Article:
In April 2010 Sierra Leone launched "Free Health Care Medical Insurance", a system of free healthcare for pregnant and breast-feeding women and children under five.[3][4] A UN population Fund representative said that medical equipment had been ordered and some drugs distributed as part of the new healthcare scheme but the coverage was not yet 100%.[4] The initial set up cost of the scheme was $19 million and it is expected to save the lives of more than a million mothers and children.[4]

Free healthcare scheme

  • Maternal and Child Health posts are the first level of contact on the ground and are located in smaller towns of with populations between 500-2000. Much of the health care infrastructure was decimated during the Civil War and the health service is still in the process of being organised with hospitals and PHU being rebuilt or created and staff being trained.[2]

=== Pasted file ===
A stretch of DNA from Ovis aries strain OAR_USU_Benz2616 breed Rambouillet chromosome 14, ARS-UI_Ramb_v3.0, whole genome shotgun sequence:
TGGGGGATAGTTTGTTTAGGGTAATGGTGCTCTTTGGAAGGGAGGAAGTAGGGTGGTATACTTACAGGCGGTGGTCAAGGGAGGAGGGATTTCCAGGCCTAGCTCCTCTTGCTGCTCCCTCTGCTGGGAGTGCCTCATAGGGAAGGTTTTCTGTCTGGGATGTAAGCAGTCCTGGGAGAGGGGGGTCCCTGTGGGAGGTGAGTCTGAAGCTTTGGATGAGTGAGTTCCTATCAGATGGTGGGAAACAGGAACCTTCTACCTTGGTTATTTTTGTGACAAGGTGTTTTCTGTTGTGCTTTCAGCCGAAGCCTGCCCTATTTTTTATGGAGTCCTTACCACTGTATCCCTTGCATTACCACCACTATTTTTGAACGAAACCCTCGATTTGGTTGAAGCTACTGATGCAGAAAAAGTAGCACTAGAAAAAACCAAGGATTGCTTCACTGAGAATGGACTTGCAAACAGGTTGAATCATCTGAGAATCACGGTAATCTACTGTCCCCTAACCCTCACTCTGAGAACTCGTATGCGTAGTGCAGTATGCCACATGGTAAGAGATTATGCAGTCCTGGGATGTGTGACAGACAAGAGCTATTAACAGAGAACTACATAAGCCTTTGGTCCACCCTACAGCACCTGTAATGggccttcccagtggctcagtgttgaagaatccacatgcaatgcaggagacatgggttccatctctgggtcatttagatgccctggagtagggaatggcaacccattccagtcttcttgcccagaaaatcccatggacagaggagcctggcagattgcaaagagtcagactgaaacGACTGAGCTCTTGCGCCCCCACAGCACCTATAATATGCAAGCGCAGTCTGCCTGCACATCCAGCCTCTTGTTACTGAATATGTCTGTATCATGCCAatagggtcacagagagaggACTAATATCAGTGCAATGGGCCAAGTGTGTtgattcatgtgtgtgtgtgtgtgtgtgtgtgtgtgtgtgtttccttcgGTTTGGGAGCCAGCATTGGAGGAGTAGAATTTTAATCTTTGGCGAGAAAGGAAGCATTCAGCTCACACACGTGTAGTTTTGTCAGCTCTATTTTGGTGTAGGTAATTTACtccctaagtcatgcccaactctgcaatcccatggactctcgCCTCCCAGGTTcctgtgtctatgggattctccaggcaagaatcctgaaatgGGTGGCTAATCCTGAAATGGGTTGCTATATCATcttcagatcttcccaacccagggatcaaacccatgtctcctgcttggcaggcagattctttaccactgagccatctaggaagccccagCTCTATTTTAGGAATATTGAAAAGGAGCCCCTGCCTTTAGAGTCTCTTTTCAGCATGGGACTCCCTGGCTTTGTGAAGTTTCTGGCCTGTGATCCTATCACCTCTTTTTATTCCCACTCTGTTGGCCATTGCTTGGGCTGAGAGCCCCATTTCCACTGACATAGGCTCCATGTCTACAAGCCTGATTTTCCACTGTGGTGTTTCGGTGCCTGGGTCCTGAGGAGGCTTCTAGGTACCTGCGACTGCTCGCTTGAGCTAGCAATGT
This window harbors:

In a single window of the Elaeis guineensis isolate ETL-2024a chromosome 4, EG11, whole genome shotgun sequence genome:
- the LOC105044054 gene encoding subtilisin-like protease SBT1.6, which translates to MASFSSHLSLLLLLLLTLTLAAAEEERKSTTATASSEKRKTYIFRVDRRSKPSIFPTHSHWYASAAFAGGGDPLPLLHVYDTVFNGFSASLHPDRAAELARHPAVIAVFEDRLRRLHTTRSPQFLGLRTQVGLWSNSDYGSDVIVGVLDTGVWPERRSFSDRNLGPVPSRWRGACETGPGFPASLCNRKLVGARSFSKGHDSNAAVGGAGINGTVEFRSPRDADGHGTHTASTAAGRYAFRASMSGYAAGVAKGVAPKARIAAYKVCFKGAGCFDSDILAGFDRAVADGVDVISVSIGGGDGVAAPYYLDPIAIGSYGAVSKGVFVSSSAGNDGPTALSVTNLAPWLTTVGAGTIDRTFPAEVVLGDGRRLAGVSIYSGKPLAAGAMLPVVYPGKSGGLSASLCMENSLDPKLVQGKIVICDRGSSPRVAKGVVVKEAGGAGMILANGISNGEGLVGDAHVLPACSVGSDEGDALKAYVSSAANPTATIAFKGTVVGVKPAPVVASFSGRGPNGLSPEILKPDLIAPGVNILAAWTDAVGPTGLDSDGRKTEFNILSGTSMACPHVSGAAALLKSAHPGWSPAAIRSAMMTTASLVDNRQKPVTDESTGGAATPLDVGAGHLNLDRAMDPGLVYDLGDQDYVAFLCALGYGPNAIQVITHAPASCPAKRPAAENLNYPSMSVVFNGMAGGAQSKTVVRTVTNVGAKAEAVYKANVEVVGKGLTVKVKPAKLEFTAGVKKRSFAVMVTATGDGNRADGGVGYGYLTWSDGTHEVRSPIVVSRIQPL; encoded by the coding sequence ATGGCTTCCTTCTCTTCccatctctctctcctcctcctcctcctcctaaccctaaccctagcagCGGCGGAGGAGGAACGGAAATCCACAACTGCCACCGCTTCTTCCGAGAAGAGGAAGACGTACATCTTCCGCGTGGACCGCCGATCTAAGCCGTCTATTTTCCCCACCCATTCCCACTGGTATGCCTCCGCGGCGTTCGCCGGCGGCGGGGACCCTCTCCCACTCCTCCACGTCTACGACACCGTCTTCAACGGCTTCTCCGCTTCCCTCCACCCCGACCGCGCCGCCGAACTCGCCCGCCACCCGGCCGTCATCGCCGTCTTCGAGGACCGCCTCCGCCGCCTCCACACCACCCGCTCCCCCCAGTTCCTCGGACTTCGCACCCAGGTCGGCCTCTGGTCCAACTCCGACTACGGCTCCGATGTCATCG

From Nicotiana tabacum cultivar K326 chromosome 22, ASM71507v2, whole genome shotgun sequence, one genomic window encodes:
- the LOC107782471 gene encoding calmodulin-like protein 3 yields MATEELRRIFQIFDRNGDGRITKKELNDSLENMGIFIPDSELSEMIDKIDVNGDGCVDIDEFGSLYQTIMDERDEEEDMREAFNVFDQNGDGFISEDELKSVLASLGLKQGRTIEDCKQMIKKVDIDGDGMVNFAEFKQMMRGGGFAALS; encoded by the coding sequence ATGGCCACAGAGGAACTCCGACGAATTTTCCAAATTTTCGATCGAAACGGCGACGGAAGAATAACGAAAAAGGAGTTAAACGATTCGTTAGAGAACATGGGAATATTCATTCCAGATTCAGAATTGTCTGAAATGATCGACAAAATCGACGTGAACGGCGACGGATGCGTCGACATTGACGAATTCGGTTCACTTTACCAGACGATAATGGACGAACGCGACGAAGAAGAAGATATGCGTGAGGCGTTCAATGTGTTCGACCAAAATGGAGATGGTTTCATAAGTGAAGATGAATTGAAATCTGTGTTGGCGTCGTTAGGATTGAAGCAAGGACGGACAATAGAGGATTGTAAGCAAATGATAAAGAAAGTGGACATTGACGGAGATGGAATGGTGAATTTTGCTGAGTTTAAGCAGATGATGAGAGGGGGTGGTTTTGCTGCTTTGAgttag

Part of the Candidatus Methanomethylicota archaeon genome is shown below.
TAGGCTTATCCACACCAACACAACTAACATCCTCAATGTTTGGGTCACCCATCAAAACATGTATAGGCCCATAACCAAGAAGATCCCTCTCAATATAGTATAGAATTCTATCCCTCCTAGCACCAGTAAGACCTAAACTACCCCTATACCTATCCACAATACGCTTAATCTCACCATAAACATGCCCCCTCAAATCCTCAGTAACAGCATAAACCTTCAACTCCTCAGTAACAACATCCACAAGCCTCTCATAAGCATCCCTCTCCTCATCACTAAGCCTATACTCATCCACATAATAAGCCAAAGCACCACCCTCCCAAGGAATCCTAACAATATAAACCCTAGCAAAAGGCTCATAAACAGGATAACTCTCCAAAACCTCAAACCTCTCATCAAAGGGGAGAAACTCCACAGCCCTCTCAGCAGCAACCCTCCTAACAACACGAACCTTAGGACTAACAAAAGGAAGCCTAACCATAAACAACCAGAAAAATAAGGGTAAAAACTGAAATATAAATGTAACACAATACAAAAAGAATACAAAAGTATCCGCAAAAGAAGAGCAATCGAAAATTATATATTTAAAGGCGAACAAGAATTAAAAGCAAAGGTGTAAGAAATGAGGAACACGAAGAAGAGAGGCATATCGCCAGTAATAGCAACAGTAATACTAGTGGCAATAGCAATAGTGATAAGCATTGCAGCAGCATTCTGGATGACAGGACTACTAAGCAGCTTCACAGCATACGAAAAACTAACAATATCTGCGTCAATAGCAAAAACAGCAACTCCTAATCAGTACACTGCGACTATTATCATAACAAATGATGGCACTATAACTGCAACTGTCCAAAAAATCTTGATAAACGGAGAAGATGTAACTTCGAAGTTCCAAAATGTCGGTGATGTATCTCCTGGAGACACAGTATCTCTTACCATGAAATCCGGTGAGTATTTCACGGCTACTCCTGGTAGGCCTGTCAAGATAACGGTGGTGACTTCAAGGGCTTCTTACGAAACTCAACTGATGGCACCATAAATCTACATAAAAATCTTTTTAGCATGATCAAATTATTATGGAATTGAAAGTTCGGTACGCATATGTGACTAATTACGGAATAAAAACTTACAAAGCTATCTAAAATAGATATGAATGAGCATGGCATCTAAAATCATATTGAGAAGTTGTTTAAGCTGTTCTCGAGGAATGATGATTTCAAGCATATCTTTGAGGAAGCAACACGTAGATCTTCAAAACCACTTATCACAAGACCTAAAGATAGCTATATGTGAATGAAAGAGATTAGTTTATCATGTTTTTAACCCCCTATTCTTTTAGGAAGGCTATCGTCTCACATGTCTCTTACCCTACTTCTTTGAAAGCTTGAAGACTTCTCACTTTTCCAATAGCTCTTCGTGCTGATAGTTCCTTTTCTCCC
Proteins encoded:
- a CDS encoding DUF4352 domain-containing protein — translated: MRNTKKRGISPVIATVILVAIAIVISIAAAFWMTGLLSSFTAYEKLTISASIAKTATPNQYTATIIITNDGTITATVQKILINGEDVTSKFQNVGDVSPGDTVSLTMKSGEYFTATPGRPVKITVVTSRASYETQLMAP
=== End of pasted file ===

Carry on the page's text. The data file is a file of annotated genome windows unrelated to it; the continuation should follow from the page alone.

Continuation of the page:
• Community health posts perform a similar function to community health centres but have fewer facilities and are used to refer patients to the health centre or the district hospital.[2]
  • The community health centre carries out health prevention measures, cures and health promotion activities and is in charge of overseeing the other PHUs in the area. It is planned that each chiefdom, the unit of local government in Sierra Leone below the level of district, should have at least one community health centre.[2]

The PHUs are designed to be the delivery point for primary health care in the country and there are three main types.